The ragtag group are thrust into events and are at the centre of an all-out battle.
I loved this first book in the series. The characters are complex and vivid. None of them get along and there are motivations afoot that the other characters have no idea about. Throughout the story, most of the characters are really strong (except for maybe Kohl, the dragon slayer) and each character is a delight to spend time with.
The action is fast paced as the group move around the world attempting to thwart the plans of the big bad, and by the time I reached the end of the book, I had to get my breath back a bit.
Right then, it’s time for book 2!
Palom continues directly from the end of book one and deals with the events following that ending (so obviously, I am trying to keep this as spoiler free as possible).
Now usually in epic fantasy, when we have a mahoosive battle, at the end of it, everyone just tends to pick themselves up, dusts themselves off and away we go. However, interestingly, with Palom we don’t get that. Yes, some of the characters have done exactly that, but the tiger shifting Palom is actually suffering from grief and PTSD following the events and spends most of the book attempting to distance himself from the image of legendary warrior that he has come to be known as.
Meanwhile, Sapora has found his rightful place and is attempting to establish his power. Whilst Amarrah is doing whatever she is doing with Kohl (mainly trying to find a way to help her friend Moroda).
(keeping those details vague you notice!)
In addition to this, we have other characters joining the fray (these books do have a large cast of characters)
Palom for me, was the least favourite of the books and I do have to admit that I found it a bit of a slog. It’s more of a character driven book and there seemed to be more politics happening in this one.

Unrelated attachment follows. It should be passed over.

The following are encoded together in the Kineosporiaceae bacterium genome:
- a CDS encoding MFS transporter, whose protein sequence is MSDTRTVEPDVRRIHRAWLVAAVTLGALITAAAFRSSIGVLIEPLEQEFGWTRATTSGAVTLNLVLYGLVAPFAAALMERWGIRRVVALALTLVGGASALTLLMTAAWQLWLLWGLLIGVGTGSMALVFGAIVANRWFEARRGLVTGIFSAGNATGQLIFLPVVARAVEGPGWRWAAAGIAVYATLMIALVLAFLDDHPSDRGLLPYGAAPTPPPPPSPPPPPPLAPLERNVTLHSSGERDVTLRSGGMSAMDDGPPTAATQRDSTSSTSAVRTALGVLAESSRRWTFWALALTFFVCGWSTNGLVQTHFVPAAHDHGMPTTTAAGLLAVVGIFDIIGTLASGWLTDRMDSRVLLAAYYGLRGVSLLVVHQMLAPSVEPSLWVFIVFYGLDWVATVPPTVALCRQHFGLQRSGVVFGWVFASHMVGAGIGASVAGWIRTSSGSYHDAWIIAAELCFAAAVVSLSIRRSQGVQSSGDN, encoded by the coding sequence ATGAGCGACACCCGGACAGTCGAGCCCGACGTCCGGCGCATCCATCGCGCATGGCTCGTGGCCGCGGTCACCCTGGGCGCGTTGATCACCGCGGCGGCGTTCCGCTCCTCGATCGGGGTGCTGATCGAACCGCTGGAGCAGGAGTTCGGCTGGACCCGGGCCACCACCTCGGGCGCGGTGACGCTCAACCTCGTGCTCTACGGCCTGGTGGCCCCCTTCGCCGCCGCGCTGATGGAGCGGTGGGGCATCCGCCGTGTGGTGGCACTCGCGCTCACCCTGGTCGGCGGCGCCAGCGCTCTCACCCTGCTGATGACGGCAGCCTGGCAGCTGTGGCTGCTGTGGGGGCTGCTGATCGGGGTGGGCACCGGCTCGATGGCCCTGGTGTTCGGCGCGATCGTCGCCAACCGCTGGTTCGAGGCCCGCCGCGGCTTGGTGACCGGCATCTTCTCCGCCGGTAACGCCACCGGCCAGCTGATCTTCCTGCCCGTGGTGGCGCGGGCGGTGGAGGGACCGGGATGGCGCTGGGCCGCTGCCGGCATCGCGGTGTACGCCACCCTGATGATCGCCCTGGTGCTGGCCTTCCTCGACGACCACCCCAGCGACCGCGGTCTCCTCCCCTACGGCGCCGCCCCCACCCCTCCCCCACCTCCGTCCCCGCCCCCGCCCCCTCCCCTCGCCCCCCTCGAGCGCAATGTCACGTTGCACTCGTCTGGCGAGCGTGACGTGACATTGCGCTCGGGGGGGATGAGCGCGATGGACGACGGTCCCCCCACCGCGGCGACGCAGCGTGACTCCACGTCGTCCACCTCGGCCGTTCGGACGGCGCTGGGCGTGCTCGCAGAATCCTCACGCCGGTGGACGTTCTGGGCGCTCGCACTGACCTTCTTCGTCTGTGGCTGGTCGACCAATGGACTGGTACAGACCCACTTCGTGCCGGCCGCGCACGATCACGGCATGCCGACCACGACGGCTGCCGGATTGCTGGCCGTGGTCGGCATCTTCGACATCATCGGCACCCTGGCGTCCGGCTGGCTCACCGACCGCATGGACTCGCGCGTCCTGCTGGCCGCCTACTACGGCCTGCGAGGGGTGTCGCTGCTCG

Don’t get me wrong, I enjoyed it, but not as much as the other ones.
Right then! Book Three
If you look at the reviews for book three individually, you will notice that there is a general consensus that Amarrah is everyone’s favourite character.
Unfortunately for me, I do not find that to be so. To be honest, most of the time I found her annoying throughout books one and two. She simply got on my nerves most of the time and there were many occasions where I would have happily thrown her the side of her own sky ship.
However, this third book changed my opinion of her, and this is where I grew to like her at last.
I think that this is one of the strengths of this series, is that L.L. MacRae does not shy away from showing the bad side of her characters. We get to see them warts and all, thus making them appear believable and well rounded.
It’s hard to describe what happens in this book due to the fact that this is the third book, and a hell of lot has happened. However, the story moves along really well with this third book and characters are developed a hell of a lot more.
In terms of enjoyment, I liked this one better than the second one, and I think that this one was more accomplished as a whole. It felt like L. L. Macrae found her feet in this one and was more comfortable in her own writing skills, which is always the way.
So! There we go! The end!